.”Most people mean by administration “whatever the administrator does,” but my analysis demonstrates that the functions and genres of administration are simultaneously something an individual “composes” and also a widespread, diverse set of cultural activities and structures mediated by texts and socially produced genres. Unfortunately, the ambiguity of agency and action in administration does not show up in our usage of the word. When we look at writing as a surrogate for “administration,” though, we discover that what administrators do best is to orchestrate and respond to this complex activity. Administration is all the work that gets done. Administration is the organizational structures and processes and roles—and the genres—in terms of what happens.  It is not simply what the administrator does, or autonomously composes” (12-13)

“I’m suggesting that the administrator who employs writing as a preferred tool for problem-solving and conducting daily business is likely to find herself on a slippery slope, the relationship between writing and administration sliding constantly from the instrumental use of writing as a practical tool toward the metaphoric identification of administration with writing and rhetoric. This prospect is enhanced when the administrator’s strategies and metaphoric resources for practicing administration derive not only from personal experience as an academic, technical, or creative writer and a literate person, but also from the scholarly investigation of written language.” (2)

Notable Notes

framing is managing meaning by putting one metaphor, one way to view reality, over other through metaphors, stories, spin, etc.

genres and administrative writing are multifunctional. The same document can have many purposes.

February 8, 2009

Julier, Community Service Pedagogy

Julier, Laura. “Community Service Pedagogy.” 132-148.

Community service pedagogy (or service learning) became a cross-disciplinary higher education reform movement in the 1980s and was embraced by some compositionists because it answered many of the needs instructors found in their first-year composition classrooms: it gave students a real audience to write for; it increased students’ motivation; it allowed students to work with a variety of discourses, genres, and rhetorics; it encouraged context-driven writing; it had close connections with critical pedagogy and cultural studies; and it brought writing back to its civil, public rhetorical roots. Service learning in composition can take several forms: writing about the community, writing for the community, and writing with the community. Writing courses that incorporate service learning should have students think, discuss, and write critically about the power dynamics inherent in service projects.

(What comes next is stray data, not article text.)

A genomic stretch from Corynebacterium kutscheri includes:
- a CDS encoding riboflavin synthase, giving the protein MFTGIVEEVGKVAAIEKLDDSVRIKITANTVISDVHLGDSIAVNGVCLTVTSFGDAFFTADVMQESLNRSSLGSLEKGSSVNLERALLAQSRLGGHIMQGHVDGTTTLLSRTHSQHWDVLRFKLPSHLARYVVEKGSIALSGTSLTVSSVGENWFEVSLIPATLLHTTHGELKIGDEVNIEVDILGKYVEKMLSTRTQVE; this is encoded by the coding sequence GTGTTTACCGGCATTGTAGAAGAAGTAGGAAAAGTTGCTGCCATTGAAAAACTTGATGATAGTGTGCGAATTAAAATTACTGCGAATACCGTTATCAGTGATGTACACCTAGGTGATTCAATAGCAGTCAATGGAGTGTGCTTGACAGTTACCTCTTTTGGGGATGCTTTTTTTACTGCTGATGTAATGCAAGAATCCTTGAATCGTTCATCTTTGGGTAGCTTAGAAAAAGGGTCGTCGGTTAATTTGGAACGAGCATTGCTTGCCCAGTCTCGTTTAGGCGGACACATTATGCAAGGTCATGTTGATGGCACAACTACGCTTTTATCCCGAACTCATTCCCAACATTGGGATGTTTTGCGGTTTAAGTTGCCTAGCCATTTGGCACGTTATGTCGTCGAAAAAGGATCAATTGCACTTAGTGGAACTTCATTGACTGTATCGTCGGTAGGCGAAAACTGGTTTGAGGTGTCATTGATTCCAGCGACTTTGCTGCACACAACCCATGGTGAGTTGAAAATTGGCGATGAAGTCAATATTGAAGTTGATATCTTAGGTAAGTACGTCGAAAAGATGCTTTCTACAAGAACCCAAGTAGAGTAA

Quotable Quotes

A problem with service learning: “The rhetoric of sending stduents ‘out’ into ‘the’ community may, in some settings and course designs, confirm for students an insider-outsider understanding of academic purposes, and replicate condescending models of charity and missionary work that do more to undermine than to advance the goals of multicultural education and social transformation” (142).

Notable Notes

service learning is not located in any one discipline; it is seen as a reform movement in higher ed that seeks to transform the cultures and mission of higher education.

service learning in composition has just recently been more theorized; much of the earlier scholarship told narratives of other peoples’ success stories with it.

service learning has a legitimacy problem. Scholars who devote time to service projects sometimes get docked on tenure and promotion; often it is not seen as an area of research because it is so multidisciplinary and cross-cultural in its appraoach.

Zlotkowski; Adler-Kassner; Crooks; Watters; Stotsky, Connecting Civic Education and Language Education; Jacoby et al; Waterman; de Acosta; Greco; Anson; Cooper; Rosemary Area; Linda Flower (Carnegie Mellon)

negotiate the educational project of service learning with the needs and wishes of the community organization.

importance of having students reflect on their service experience.